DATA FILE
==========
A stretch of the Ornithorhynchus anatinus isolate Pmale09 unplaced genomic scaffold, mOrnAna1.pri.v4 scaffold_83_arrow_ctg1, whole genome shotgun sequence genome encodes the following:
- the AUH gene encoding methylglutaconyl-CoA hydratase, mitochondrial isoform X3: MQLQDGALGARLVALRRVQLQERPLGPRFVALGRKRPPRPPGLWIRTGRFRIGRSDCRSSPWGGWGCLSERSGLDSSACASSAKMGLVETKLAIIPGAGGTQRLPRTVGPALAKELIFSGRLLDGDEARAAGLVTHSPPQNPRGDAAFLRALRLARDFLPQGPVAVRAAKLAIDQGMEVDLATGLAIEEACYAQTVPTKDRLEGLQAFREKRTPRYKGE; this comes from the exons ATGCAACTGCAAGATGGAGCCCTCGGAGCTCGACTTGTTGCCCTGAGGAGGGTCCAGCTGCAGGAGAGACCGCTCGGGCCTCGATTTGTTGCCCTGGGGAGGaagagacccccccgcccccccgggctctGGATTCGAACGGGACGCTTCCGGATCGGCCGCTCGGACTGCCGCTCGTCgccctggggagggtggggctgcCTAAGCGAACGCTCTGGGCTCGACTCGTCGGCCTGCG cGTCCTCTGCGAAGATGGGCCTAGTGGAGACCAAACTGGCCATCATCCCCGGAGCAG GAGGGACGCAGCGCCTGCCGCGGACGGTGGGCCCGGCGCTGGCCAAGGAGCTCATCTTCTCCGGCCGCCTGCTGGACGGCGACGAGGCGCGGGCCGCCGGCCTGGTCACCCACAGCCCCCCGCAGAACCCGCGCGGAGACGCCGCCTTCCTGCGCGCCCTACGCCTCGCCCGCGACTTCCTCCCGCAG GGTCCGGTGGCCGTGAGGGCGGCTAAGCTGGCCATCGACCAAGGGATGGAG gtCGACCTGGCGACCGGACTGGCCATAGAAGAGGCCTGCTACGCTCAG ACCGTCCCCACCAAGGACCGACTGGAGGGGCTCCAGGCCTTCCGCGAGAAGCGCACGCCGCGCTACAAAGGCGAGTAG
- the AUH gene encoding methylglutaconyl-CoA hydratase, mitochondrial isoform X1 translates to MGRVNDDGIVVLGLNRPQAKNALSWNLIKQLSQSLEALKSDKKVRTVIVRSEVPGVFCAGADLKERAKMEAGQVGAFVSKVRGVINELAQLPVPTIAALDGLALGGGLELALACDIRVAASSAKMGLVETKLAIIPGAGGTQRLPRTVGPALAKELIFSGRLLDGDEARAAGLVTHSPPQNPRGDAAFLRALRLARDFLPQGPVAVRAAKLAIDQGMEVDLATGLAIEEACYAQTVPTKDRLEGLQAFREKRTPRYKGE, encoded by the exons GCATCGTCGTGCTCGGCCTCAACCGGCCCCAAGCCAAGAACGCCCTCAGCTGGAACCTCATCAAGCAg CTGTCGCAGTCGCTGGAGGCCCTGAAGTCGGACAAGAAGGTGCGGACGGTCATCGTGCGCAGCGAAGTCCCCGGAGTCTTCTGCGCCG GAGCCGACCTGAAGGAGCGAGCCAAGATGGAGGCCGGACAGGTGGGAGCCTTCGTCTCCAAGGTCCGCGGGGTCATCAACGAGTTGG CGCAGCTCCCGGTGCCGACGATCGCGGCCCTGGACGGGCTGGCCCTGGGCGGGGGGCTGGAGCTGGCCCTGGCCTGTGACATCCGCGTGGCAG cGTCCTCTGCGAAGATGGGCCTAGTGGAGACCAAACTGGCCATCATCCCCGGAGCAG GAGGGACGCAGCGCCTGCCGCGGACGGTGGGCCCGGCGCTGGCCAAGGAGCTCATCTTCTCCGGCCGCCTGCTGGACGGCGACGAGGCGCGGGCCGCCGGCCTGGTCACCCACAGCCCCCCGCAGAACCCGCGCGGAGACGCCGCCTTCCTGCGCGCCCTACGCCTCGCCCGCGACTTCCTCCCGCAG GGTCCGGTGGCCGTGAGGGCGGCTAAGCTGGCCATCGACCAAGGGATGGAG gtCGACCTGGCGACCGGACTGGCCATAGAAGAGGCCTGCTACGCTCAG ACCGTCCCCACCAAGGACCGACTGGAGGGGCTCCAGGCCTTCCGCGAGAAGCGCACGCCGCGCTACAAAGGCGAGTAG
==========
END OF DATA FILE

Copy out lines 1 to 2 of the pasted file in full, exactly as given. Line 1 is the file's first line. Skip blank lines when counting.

A stretch of the Ornithorhynchus anatinus isolate Pmale09 unplaced genomic scaffold, mOrnAna1.pri.v4 scaffold_83_arrow_ctg1, whole genome shotgun sequence genome encodes the following:
- the AUH gene encoding methylglutaconyl-CoA hydratase, mitochondrial isoform X3: MQLQDGALGARLVALRRVQLQERPLGPRFVALGRKRPPRPPGLWIRTGRFRIGRSDCRSSPWGGWGCLSERSGLDSSACASSAKMGLVETKLAIIPGAGGTQRLPRTVGPALAKELIFSGRLLDGDEARAAGLVTHSPPQNPRGDAAFLRALRLARDFLPQGPVAVRAAKLAIDQGMEVDLATGLAIEEACYAQTVPTKDRLEGLQAFREKRTPRYKGE; this comes from the exons ATGCAACTGCAAGATGGAGCCCTCGGAGCTCGACTTGTTGCCCTGAGGAGGGTCCAGCTGCAGGAGAGACCGCTCGGGCCTCGATTTGTTGCCCTGGGGAGGaagagacccccccgcccccccgggctctGGATTCGAACGGGACGCTTCCGGATCGGCCGCTCGGACTGCCGCTCGTCgccctggggagggtggggctgcCTAAGCGAACGCTCTGGGCTCGACTCGTCGGCCTGCG cGTCCTCTGCGAAGATGGGCCTAGTGGAGACCAAACTGGCCATCATCCCCGGAGCAG GAGGGACGCAGCGCCTGCCGCGGACGGTGGGCCCGGCGCTGGCCAAGGAGCTCATCTTCTCCGGCCGCCTGCTGGACGGCGACGAGGCGCGGGCCGCCGGCCTGGTCACCCACAGCCCCCCGCAGAACCCGCGCGGAGACGCCGCCTTCCTGCGCGCCCTACGCCTCGCCCGCGACTTCCTCCCGCAG GGTCCGGTGGCCGTGAGGGCGGCTAAGCTGGCCATCGACCAAGGGATGGAG gtCGACCTGGCGACCGGACTGGCCATAGAAGAGGCCTGCTACGCTCAG ACCGTCCCCACCAAGGACCGACTGGAGGGGCTCCAGGCCTTCCGCGAGAAGCGCACGCCGCGCTACAAAGGCGAGTAG